In Canada, there was considerable commoditized support – periodic engagement with the project by government stakeholders who were neither dedicated to the CSC project nor responsible to the project manager but who exercised considerable influence on project work. As one example, this included legal counsel that was not dedicated to CSC. As another example, this included extensive focus on the Canadian industry component in the form of a comprehensive value proposition rule set which was addressed by non-dedicated representatives of ISEDC. And in neither of these cases did the legal or ITB representatives report to the project manager. In Australia, the project director was entirely responsible for the work of procurement lawyers, contract managers and commercial specialists (e.g., financial matters, proposal costing) and for establishing the RfT terms around Australian industry content (which in comparison to Canada employed what might be described as a rule set-lite  approach).

In Canada, significant effort was expended on regular reporting to layers of senior governance throughout the RfP development phase, predominantly on project status and changes. Despite the onerous reporting demands, only a few key decisions were rendered and rarely in a timely manner. The opposite was the case in Australia.

In Canada, when external support was required under contract to the project from other than Irving Shipbuilding (and even then competitions were often required of the NSS shipbuilder), a competitive process was required in all cases. In Australia, the director-general to whom the project director reported had much greater leeway to sole-source required external expertise, as in the case of the expert advisory panel.

In Canada, there is a largely standardized structure for RfPs and a significant bank of standard terms and conditions for use in contracts; changes are discouraged, so considerable effort was required to tailor them to meet CSC’s requirements. In Australia, tailoring to render fit for purpose was more the default condition; in the FFP’s case, there was substantial tailoring of both the RfT and contractual terms and conditions in the head contract.

In Canada, the approach was to generate stand-alone contracts for sequential statements of work (e.g., design and ship construction in separate batches) which introduced challenges in carrying commitments made from one contract to follow-on agreements. And for CSC, the project management office generated all scopes of work. In Australia, the head contract amendment approach seemed better at ensuring the prime contractor’s end-to-end accountability, and similar scopes of work were intended to be generated through collaboration between the prime contractor and the project office.

For CSC, the initial RfP included hundreds of mandatory technical requirements characterized in great detail. All of them required objective evidence to demonstrate compliance; all bidders experienced compliance challenges of such significance that the number was dramatically reduced and a bid cure process was introduced. For the Future Frigate, there were only a few mandatory requirements of any kind; responses to questions provided descriptive responses on what bidders would provide and how, with a related evidentiary bar that struck me as equally effective but much easier to meet.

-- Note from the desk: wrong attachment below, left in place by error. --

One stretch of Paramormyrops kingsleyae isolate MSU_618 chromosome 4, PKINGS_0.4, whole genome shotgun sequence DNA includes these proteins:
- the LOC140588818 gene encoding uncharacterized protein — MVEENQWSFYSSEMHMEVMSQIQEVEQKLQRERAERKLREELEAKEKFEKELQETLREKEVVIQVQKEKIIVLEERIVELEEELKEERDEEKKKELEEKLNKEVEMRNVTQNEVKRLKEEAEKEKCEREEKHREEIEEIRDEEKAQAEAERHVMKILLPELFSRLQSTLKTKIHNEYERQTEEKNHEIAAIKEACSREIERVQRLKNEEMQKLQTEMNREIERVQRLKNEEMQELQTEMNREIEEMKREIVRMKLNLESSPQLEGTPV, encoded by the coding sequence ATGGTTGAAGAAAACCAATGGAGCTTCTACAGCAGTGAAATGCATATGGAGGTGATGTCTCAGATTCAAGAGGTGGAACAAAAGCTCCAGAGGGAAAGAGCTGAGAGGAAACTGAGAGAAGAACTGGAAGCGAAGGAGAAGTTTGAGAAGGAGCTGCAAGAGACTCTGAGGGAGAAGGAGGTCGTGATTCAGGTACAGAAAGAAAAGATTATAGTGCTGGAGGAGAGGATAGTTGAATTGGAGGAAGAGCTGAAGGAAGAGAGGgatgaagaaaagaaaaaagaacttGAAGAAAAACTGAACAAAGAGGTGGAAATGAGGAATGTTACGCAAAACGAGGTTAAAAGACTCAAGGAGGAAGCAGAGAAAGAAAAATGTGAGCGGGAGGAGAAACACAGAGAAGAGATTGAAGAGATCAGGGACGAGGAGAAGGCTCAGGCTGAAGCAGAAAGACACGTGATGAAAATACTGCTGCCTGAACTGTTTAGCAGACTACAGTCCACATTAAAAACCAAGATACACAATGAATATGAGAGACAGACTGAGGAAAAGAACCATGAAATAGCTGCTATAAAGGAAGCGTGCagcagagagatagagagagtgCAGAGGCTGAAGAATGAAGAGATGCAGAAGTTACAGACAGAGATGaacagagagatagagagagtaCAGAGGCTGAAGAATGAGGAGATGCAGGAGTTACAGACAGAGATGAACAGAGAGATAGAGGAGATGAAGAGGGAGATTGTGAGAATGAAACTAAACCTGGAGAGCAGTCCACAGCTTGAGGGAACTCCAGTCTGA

Also in the mandatory category in CSC were such things as intellectual property, liabilities and insurance requirements – such terms being debated at great length before finalization (in the case of intellectual property with final decisions only in the last hours before RfP release). Australia employed the more pragmatic approach of defining desires without mandatory minimums.

In Canada, the evaluation standard was a weighted scoring system across hundreds of criteria which would then roll up to deliver a comparative numerical assessment among bidders – such scoring methodology requiring exposure as part of the RfP process to potential bidders and therefore finalization before RfP release. Furthermore, uncertainty in requirements was eliminated as a matter of course to ensure that all bidders would respond with proposals based on the same requirements and assumption set. The government was essentially bound to award the contract to the bidder achieving the highest score. In Australia, the evaluation created global assessments against the major project objectives – such assessments being unique to each bid with no requirement to compare between bid responses. The bidders were not provided any detail regarding how their proposals would be assessed, so the project office had more time to finalize the evaluation methodology details before RfT closure. And as already mentioned, bidders were allowed to set and detail their own assumptions where there was uncertainty. Nor was the bid evaluation report the only factor the Australian government used in deciding on the winner.

In Canada, collaboration was often strained between the project management office, industry and internal stakeholders. In Australia, collaboration was a priority for the project office with all involved in the project.

In CSC, the approach to costing was largely developed from a blank sheet of paper as the RfP evolved. In Australia, a specialist addressed this matter in a much more comprehensive manner based on years of experience and mastery of the financial aspects.

In Canada, fairness monitors are hired under contract to oversee project activities, largely in a real-time audit manner, with a report regarding process fairness made public at the end of the evaluation. In Australia, the probity advisor conducted similar oversight duties but was clearly motivated to work with the project office to find solutions that would better ensure project success; as I understand it, the probity advisor report is only promulgated within the government (though accessible under Freedom of Information with redaction).